In both the Netherlands and Belgium there are fireworks on New Year's Eve, and for weeks beforehand there are the odd occasional suspicious bangs from people who *just can't wait*. Everyone buys their own fireworks - there is a sort of amnesty on possessing banging and popping things for the purpose.
The night itself is amazing, particularly if you live in a small town - we stand outside and it doesn't matter in which direction we turn, there's something lovely to look at. For one night a year, I don't mind the noise at all. (The Beach Party in August however, is another matter...)
I don't think there are many arrangements made for OHS reasons, except perhaps in the central market places. Since most people set their fireworks off from their own gardens, it would be impossible to keep an eye on everyone. You just have to count on people's common sense. I haven't heard many stories of injuries.
Glad you had a good time! I'm sure you were consummately witty and incisive with your conversation ;)
'She said that it was a slightly uncomfortable moment, but luckily he was more bemused than horrified.'
Bemusement can conceal horror.
That reminds me of the Fireball Ceremony in Stonehaven on Hogmanay. Surely the 15 arrests and all the injuries weren't just in Lewes?
Kid - Normally I'd agree, but what I liked about the Lewes Bonfire is that it's a cathartic day of anarchy, surrounded by 364 days of good manners, peace and quiet. It may be a mob, but it's a middle class mob who apologise when you bump into them.
Sarah - I agree. That's why I value tradition - it's a bastion against the ephemeral but powerful forces of governments and corporations.
Camilla - When I was 12, I spent New Year's Eve in Rotterdam with some friends and I remember how fantastic the fireworks were. By the time I left London, ten years ago, it was normal to see rockets in the sky as Big Ben struck 12.00.
Suze - I know what you mean, but in this case I don't think he was horrified, as he'd been to Lewes several times and knew that it wasn't a hotbed of bigotry. On the face of it, the Lewes Bonfire is horrifying: they burn the Pope, dress up as Zulus and set fire to effigies of politicians and celebrities!
But this is the most tolerant, open-minded, liberal places I've ever lived in. It's a strange dichotomy.
Christine - Given the amount of alcohol consumed, I'd say that 15 arrests of of 60,000 people wasn't bad. As for the injuries, the only serious ones resulted from falls - a possible result of alcohol consumption and topographical ignorance ;)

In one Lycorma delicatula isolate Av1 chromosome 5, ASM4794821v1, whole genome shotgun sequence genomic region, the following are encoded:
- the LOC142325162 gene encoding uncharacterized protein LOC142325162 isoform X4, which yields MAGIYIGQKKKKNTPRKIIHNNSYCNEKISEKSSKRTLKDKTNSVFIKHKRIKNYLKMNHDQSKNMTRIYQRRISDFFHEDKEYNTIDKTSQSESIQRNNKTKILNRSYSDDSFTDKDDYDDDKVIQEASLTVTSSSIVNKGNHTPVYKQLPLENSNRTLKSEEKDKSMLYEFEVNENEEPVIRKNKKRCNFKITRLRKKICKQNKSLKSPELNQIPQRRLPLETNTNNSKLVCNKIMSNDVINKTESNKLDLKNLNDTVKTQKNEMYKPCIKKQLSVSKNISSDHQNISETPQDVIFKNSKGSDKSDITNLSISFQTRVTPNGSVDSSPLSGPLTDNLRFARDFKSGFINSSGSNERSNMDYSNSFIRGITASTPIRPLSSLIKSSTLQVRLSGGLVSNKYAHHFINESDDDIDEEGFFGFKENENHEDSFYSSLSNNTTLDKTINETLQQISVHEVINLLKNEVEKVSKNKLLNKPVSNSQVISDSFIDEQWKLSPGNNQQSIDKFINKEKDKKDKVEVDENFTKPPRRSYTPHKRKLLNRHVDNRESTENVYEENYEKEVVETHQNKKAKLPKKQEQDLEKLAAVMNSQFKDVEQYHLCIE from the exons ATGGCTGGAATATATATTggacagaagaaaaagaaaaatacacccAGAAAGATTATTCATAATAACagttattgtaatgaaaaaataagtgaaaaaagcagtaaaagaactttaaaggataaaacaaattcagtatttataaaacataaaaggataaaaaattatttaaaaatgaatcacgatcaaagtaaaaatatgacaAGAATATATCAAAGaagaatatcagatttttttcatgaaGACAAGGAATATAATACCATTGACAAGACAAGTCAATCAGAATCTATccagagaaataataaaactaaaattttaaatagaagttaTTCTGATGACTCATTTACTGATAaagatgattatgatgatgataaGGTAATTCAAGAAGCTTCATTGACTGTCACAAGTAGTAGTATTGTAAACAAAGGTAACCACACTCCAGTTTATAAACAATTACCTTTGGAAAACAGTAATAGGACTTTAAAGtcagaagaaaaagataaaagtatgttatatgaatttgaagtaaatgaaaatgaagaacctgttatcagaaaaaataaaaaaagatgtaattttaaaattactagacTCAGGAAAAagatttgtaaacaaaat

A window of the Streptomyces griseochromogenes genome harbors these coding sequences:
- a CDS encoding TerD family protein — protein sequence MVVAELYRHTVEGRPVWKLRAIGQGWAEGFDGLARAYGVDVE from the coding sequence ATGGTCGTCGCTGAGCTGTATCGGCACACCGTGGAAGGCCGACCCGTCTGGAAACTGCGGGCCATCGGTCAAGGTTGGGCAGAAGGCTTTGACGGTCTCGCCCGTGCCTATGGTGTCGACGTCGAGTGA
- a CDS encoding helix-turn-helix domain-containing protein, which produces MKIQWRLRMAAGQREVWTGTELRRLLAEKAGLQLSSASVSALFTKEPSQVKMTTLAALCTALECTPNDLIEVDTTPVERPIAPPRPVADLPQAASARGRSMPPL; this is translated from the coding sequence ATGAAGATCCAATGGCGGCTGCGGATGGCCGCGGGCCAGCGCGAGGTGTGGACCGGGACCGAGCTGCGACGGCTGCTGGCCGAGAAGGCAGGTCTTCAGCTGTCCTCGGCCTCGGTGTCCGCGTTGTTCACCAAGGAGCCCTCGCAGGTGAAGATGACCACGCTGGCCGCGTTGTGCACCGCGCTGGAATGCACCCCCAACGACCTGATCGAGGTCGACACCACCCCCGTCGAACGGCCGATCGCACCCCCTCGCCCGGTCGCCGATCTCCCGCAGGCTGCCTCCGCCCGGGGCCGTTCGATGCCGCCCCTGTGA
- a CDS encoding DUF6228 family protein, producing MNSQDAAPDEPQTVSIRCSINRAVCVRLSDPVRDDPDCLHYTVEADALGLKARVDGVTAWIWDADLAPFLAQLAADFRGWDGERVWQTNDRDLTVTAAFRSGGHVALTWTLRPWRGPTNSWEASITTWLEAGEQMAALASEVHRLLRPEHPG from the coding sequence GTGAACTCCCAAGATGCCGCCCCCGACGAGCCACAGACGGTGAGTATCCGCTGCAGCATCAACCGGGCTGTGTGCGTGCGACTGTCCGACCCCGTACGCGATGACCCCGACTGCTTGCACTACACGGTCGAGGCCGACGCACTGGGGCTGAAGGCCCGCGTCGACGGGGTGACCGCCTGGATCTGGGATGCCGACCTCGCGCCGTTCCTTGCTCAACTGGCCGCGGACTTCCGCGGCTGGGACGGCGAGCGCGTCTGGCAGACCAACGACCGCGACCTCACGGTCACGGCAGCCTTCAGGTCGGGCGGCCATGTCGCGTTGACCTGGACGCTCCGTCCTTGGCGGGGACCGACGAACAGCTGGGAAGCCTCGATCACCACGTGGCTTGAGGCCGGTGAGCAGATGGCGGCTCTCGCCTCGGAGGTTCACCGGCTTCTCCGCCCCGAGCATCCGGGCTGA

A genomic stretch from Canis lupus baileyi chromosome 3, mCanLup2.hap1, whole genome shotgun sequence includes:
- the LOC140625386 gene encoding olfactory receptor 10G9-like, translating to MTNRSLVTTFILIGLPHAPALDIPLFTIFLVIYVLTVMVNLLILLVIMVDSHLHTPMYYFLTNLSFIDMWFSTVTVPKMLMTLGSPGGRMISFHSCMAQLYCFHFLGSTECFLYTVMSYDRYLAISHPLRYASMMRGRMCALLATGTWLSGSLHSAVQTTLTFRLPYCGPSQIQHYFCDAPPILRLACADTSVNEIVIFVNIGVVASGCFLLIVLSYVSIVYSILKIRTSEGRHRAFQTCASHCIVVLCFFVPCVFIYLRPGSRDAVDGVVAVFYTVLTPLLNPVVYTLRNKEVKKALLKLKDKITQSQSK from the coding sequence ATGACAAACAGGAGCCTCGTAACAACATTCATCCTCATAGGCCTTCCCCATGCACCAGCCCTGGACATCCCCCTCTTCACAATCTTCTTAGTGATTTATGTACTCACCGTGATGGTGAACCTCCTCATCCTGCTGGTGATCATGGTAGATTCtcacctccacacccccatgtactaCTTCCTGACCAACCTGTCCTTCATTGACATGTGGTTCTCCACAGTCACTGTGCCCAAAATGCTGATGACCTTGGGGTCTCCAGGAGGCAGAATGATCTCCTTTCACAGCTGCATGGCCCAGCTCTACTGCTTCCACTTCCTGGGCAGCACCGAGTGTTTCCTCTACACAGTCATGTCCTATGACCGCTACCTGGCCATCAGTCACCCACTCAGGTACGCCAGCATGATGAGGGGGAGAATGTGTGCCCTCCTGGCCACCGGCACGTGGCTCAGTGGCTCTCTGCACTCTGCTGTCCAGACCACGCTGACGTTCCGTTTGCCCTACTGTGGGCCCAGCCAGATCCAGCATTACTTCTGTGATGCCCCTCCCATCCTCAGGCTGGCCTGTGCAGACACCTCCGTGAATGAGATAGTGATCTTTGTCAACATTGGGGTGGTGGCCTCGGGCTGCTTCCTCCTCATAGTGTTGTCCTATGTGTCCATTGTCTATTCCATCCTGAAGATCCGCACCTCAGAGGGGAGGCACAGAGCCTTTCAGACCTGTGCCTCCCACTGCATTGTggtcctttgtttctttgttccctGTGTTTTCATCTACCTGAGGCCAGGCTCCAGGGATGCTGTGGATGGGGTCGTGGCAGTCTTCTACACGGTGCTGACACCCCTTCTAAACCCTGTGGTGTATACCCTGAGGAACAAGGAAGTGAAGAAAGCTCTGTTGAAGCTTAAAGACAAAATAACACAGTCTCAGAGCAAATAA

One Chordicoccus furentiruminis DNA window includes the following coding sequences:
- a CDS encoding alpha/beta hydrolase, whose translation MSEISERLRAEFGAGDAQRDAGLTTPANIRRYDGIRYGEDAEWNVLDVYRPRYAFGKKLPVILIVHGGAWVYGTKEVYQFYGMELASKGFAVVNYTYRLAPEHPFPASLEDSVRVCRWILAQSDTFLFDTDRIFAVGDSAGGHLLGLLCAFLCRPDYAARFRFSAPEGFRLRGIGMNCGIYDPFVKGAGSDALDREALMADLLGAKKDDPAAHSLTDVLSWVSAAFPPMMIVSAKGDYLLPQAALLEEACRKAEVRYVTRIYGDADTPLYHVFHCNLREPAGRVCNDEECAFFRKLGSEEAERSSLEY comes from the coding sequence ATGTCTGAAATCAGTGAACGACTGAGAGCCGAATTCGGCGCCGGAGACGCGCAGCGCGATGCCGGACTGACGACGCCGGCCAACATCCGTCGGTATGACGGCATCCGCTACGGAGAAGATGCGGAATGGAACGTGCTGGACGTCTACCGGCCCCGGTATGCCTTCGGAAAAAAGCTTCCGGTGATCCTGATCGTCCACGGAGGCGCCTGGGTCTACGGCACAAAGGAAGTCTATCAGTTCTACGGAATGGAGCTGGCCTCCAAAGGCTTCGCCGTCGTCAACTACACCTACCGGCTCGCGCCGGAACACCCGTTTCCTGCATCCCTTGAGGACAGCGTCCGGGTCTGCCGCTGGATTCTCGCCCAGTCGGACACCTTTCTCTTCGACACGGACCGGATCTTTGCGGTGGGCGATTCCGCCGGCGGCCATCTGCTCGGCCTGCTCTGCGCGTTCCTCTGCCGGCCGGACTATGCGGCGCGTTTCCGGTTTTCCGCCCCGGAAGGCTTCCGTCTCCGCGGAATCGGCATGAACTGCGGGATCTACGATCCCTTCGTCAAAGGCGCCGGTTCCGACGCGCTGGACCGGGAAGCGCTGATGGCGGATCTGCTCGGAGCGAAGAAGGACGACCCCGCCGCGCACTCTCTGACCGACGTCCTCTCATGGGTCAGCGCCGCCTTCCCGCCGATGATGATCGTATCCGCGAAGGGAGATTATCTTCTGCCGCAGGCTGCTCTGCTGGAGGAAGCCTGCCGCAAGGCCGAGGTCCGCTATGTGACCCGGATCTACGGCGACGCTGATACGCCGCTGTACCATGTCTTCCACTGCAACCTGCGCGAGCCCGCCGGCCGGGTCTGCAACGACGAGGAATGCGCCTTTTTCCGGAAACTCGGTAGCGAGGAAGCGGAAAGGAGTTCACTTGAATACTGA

It all sounds wonderfully arcane, and I'd love to see it one year... however (and here I have a confession to make), part of my job is health & safety, and thus it does make me slightly uneasy - however the good record speaks for itself.
Maybe time to change this event to an Occupy.
Great videos -- but it was a little startling that the first music I heard was:
From the Halls of Montezuma
To the Shores of Tripoli
We will fight our country's battles
On the land and on the sea
First to fight for right & freedom
And to keep our honor clean
We are proud to bear the title
Of United States Marine
Booyah! and Semper fi!
Chickadee - It's an ecclectic selection. The following tune was Israel's winning Eurovision Song Contest entry for 1978.
Shelley - That will be in 2012. You head it here first.
Annabel - I've been on several H&S training courses and I have nothing but respect for the so-called 'killjoys' who stop people casually maiming or killing themselves, although I wonder if fatal accidents resulting from stupidity are an important component of natural selection.
By the way, Canadian Chickadee - it might be known in your neck of the woods as the 'Marines' Hymn', but it's actually the Gendarmes' Duet by Offenbach, which became a bit hit in Victorian Britain.
I wasn't upset by the selection, but charmed. So many times all you hear is bad stuff about the USA, so I thought it was neat to hear it when people aren't throwing rocks at the Stars & Stripes.
Philistine that I am, I didn't realize it was actually by Offenbach.
Have a great day!
I must admit, I thought that it was by Gilbert and Sullivan, because I'd seen men dressed up as Victorian policman singing "We run them in, we run them in..."
I had no idea about Offenbach or the marines.
Yes, it does sound as if it could've been by Gilbert and Sullivan, doesn't it? I love their work. There used to a Seattle G&S Society that put on their operettas. The group was semi-professional -- didn't pay enough so that the participants could give up their day jobs, but still really good. They did all sorts of things: not just HMS Pinafore, but lesser known ones like Iolanthe and Ruddigore. I don't know if they're still in existence or not. I haven't heard anything about them for ages.